Later at night, the Night Market has plenty of souvenirs and also offers up some cheap massages and pedicures and manicures.

A cheap tuk-tuk from the city center is the Angkor National Museum. The price is a bit steep, at $12. Hostels and travel agencies in the city sell tickets. If you don’t mind the price that much, it’s a well maintained museum with some good exhibits and information about the Angkor era.

A few restaurants in the city will offer a dinner combined with an Apsara dance show. Apsara is traditional Khmer dancing that features on much of the Angkor temple artwork.

The price depends on the venue, but most hotels and hostels can arrange it. There’s also a restaurant on Pub Street that has a free show starting around 7:30. It’s called Temple Club, and features a bar/dance club in the basement, a restaurant on the second floor (where the show is held) and live music and a lounge on top. To watch the show you are expected to order something obviously, but it’s fine to just get a drink.

After the show is over, they offer time to take pictures with the dancers.

Me with the dancers.

Another activity is Phare, the Cambodian circus. I didn’t make it to the show because I had planned to go my last night in Siem Reap and assumed I could just buy tickets the same day, but the circus was full so I couldn’t go. The show is every night at 8 pm. Tickets can be purchased at most accommodations for $18. Just be sure to buy early rather than later.

Artisans d’Angkor is a cool handicraft workshop located in Siem Reap city center, and it was right next door from my hostel so I visited before leaving the city. There are a few guides that lead a free tour through the workshops explaining how handicrafts, ranging from wood to stone to paintings are made. There is a gift shop at the end with some really nice high-quality silks and other gifts to buy. The workers are mostly rural locals who trained for a year. It’s a good cause worth supporting so probably the best place in Siem Reap to buy souvenirs and gifts.

Artisans d’Angkor.
One of the workshops.

Despite being the gateway to Cambodia’s main tourist attraction, prices in Siem Reap are generally cheap. Meals at the cheaper restaurants tend to be between $3-$7 USD. US dollars are the preferred currency in Siem Reap, so there’s really no need to convert to Cambodian riel. However Cambodia doesn’t use US coins so change such as $.50 will be given in riel.

I stayed in the Luxury Concept Hostel in Siem Reap, and it was a very good stay overall. The 10 bed female dorm costs about $7 per night. The beds are really big (the biggest I’ve ever seen in a hostel) and comfortable. They each come with a small fan, a light, a power socket, and some hooks. There’s an en suite toilet, shower, and sink, all separate from each other reducing waiting time. The bottom bunks also have curtains. The hostel has a bar on the roof, where they also serve breakfast for $2.50, and on the bottom floor there is a small convenience store. Plenty of restaurants and laundries are around, as well as a nice bakery across the street. It is located only a few minutes’ walk away from the Old Market and Pub Street.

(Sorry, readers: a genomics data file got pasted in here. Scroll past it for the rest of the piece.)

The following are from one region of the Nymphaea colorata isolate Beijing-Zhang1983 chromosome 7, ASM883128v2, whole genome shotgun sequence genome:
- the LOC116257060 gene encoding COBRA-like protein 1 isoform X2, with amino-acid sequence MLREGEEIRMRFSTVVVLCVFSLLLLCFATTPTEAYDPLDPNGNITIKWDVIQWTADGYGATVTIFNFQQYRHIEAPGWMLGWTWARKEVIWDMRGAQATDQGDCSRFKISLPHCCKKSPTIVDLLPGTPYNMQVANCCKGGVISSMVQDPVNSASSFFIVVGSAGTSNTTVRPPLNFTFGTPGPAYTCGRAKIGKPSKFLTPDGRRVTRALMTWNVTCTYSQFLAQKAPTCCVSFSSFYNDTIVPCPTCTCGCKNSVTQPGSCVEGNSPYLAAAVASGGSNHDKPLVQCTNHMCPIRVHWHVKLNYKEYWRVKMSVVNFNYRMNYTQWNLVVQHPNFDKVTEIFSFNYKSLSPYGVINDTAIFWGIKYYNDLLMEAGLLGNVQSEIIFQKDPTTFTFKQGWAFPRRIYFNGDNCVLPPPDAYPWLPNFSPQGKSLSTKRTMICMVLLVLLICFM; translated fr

I stayed for 6 nights in Siem Reap, which is more than enough to see the main temples, but offers extra time for other temples further from the main center. For my budget at the time though, it was about one night too long. I hadn’t yet received my final payments from my job in Korea yet (pension, return flight bonus) and while I knew I would probably receive it in my bank account while I was travelling I wasn’t 100% certain of that. So I was pretty frugal and wound up skipping some activities to save money. That being said 6 nights does offer a lot of relaxation time and I needed that in the Cambodian heat (I’m sensitive to hot temperatures) so the ideal amount of time in the city really depends on budget, what you are interested in, and how active you can be in the hot temperatures.

Although the temples are certainly the main attraction in the Siem Reap area, plenty of people also day trip to a nearby floating village if they have an extra day or two in the city. I decided to visit one, which I’ll detail in the next post.

The Surrounding Temples in Angkor

A lot of travelers to South-east Asia use the terms “Angkor” and “Angkor Wat” interchangeably, but the two are not actually the same. “Angkor” is the Khmer word for “city,” so the term “Angkor” refers to the whole capital city of the Khmer Empire, which contains a large land mass and hundreds of different temples. As discussed in the previous post, Angkor Wat is the main temple, and Bayon and Ta Prohm are the next most visited.